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A-O Rewind

Celebrating Portlandia One Sketch at a Time

The final season of Portlandia approaches.

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Most people measure time in minutes, hours, days, years…At IFC, we measure it in sketches. And nothing takes us way (waaaaaay) back like Portlandia sketches. Yes, there’s a Portlandia milepost from every season that changed the way we think, behave, and pickle things. In honor of Portlandia’s 8th and final season, Subaru presents a few of our favorites.


Put A Bird On It

Portlandia enters the pop-culture lexicon and inspires us to put birds on literally everything.

Colin the Chicken

Who’s your chicken, really? Behold the emerging locavore trend captured perfectly to the nth degree.

Dream Of The ’90s

This treatise on Portland made it clear that “the dream” was alive and well.

No You Go

We Americans spend most of our lives in cars. Fortunately, there’s a Portlandia sketch for every automotive situation.

A-O River!

We learned all our outdoor survival skills from Kath and Dave.

One More Episode

The true birth of binge watching, pre-Netflix. And what you’ll do once Season 8 premieres.

Catch up on Portlandia’s best moments before the 8th season premieres January 18th on IFC.

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WTF Films

Artfully Off

Celebrity All-Star by Sisters Weekend is available now on IFC's Comedy Crib.

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Sisters Weekend isn’t like other comedy groups. It’s filmmaking collaboration between besties Angelo Balassone, Michael Fails and Kat Tadesco, self-described lace-front addicts with great legs who write, direct, design and produce video sketches and cinematic shorts that are so surreally hilarious that they defy categorization. One such short film, Celebrity All-Star, is the newest addition to IFC’s Comedy Crib. Here’s what they had to say about it in a very personal email interview…


IFC: How would you describe Celebrity All-Star to a fancy network executive you just met in an elevator?

Celebrity All-Star is a short film about an overworked reality TV coordinator struggling to save her one night off after the cast of C-List celebrities she wrangles gets locked out of their hotel rooms.

IFC: How would you describe Celebrity All-Star to a drunk friend of a friend you met in a bar?

Sisters Weekend: It’s this short we made for IFC where a talent coordinator named Karen babysits a bunch of weird c-list celebs who are stuck in a hotel bar. It’s everyone you hate from reality TV under one roof – and that roof leaks because it’s a 2-star hotel. There’s a magician, sexy cowboys, and a guy wearing a belt that sucks up his farts.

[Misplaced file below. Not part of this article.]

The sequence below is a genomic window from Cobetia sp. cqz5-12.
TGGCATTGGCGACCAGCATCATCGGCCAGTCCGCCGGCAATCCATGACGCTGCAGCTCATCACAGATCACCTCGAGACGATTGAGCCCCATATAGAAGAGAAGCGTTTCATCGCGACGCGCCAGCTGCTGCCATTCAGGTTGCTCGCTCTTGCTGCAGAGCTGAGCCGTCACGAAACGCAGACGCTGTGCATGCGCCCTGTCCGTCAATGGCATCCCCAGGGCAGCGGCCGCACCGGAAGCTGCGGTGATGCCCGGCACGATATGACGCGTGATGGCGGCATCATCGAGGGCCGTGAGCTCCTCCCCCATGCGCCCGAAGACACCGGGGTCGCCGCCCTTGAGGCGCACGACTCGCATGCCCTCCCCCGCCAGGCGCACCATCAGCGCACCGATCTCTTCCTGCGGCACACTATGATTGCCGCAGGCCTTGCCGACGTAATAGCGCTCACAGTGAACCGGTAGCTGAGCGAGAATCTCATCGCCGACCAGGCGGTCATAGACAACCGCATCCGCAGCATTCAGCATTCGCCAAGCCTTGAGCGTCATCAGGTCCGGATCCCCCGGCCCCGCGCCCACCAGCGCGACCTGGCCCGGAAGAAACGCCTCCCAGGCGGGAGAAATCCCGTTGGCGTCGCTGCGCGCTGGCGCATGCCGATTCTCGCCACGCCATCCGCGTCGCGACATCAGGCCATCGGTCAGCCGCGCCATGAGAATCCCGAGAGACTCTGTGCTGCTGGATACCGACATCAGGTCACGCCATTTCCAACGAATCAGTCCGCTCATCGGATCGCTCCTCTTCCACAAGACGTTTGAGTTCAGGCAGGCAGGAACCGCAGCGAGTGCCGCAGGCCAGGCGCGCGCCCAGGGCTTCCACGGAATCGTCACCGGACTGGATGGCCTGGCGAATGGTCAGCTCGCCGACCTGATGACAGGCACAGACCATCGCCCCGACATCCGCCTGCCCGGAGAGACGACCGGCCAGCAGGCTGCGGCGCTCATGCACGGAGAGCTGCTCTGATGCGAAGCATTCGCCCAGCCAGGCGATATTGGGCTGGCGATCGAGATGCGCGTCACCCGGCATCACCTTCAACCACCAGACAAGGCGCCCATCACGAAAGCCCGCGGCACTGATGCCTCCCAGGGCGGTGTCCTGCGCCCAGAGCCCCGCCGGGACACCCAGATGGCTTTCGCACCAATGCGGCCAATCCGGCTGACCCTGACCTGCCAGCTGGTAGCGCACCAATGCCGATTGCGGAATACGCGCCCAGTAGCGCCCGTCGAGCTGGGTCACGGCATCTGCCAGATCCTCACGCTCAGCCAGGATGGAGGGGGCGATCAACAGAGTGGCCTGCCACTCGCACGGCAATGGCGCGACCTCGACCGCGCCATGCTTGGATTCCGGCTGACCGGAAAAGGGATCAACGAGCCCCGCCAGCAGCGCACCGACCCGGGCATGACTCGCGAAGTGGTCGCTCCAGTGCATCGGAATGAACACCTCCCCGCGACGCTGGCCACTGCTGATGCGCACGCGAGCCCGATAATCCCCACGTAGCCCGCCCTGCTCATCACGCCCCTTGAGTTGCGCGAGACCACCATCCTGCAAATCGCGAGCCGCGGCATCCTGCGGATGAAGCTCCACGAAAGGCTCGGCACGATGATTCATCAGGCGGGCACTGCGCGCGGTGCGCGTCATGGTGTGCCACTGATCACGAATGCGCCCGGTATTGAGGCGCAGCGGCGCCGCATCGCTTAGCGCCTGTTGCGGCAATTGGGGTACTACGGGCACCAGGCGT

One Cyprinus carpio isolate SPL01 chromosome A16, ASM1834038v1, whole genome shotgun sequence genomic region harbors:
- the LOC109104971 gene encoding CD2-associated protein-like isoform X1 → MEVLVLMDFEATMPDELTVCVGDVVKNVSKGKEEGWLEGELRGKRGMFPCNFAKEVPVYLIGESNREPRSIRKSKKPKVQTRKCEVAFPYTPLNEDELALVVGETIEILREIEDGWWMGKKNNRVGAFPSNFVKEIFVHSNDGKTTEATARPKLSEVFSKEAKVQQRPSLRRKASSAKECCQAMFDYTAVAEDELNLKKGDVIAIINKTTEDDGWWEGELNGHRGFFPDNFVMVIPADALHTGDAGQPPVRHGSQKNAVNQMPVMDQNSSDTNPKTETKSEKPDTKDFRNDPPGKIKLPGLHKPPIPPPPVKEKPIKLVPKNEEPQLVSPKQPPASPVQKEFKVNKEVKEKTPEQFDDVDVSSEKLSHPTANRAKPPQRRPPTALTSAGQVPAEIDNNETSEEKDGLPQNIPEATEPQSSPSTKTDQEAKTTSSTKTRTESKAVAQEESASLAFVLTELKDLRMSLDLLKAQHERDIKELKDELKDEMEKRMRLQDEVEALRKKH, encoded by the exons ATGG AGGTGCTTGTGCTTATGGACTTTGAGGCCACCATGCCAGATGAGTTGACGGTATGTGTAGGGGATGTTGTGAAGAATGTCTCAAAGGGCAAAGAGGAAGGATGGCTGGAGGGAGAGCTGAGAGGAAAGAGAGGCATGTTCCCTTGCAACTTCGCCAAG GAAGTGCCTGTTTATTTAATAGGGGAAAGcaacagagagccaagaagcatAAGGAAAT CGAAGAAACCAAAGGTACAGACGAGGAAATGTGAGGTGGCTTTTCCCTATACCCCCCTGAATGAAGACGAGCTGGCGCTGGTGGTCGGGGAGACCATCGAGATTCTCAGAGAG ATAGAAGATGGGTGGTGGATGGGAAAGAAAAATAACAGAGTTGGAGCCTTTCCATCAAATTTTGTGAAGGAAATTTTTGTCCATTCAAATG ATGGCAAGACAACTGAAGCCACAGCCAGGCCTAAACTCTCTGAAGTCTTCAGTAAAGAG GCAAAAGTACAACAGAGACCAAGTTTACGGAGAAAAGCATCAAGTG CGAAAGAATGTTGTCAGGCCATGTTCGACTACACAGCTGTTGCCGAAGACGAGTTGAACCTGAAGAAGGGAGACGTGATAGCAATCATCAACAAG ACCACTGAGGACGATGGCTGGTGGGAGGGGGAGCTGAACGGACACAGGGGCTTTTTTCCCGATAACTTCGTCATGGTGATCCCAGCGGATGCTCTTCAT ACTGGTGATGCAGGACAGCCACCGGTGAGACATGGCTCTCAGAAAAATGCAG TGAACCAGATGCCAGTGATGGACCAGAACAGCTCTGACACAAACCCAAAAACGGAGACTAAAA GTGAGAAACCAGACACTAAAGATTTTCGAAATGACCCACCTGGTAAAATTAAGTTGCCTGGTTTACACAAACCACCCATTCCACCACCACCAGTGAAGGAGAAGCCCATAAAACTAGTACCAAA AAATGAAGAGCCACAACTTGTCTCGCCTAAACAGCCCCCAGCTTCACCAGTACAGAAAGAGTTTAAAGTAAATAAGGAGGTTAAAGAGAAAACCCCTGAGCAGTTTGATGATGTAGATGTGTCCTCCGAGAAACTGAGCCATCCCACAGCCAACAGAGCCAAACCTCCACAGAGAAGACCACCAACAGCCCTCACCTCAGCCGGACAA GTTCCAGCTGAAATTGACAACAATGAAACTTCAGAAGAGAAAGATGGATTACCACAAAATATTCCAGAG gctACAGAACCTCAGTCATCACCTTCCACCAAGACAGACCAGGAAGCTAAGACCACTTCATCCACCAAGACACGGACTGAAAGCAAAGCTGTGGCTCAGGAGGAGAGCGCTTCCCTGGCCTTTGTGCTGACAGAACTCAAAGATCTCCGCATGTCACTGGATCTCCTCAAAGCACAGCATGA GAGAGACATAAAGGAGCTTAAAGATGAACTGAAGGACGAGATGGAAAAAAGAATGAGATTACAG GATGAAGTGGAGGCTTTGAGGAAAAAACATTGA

IFC: What was the genesis of Celebrity All-Star?

Celebrity All-Star was born from our love of embarrassing celebrities. We love a good c-lister in need of a paycheck! We were really interested in the canned politeness people give off when forced to mingle with strangers. The backstory we created is that the cast of this reality show called “Celebrity All-Star” is in the middle of a mandatory round of “get to know each other” drinks in the hotel bar when the room keys stop working. Shows like Celebrity Ghost Hunters and of course The Surreal Life were of inspo, but we thought it
was funny to keep it really vague what kind of show they’re on, and just focus on everyone’s diva antics after the cameras stop rolling.

IFC: Every celebrity in Celebrity All-Star seems familiar. What real-life pop personalities did you look to for inspiration?

Sisters Weekend: Anyone who is trying to plug their branded merch that no one asked for. We love low-rent celebrity. We did, however, directly reference Kylie Jenner’s turd-raison lip color for our fictional teen celebutante Gibby Kyle (played by Mary Houlihan).


IFC: Celebrity seems disgusting yet desirable. What’s your POV? Do you crave it, hate it, or both?

Sisters Weekend: A lot of people chase fame. If you’re practical, you’ll likely switch to chasing success and if you’re smart, you’ll hopefully switch to chasing happiness. But also, “We need money. We need hits. Hits bring money, money bring power, power bring fame, fame change the game,” Young Thug.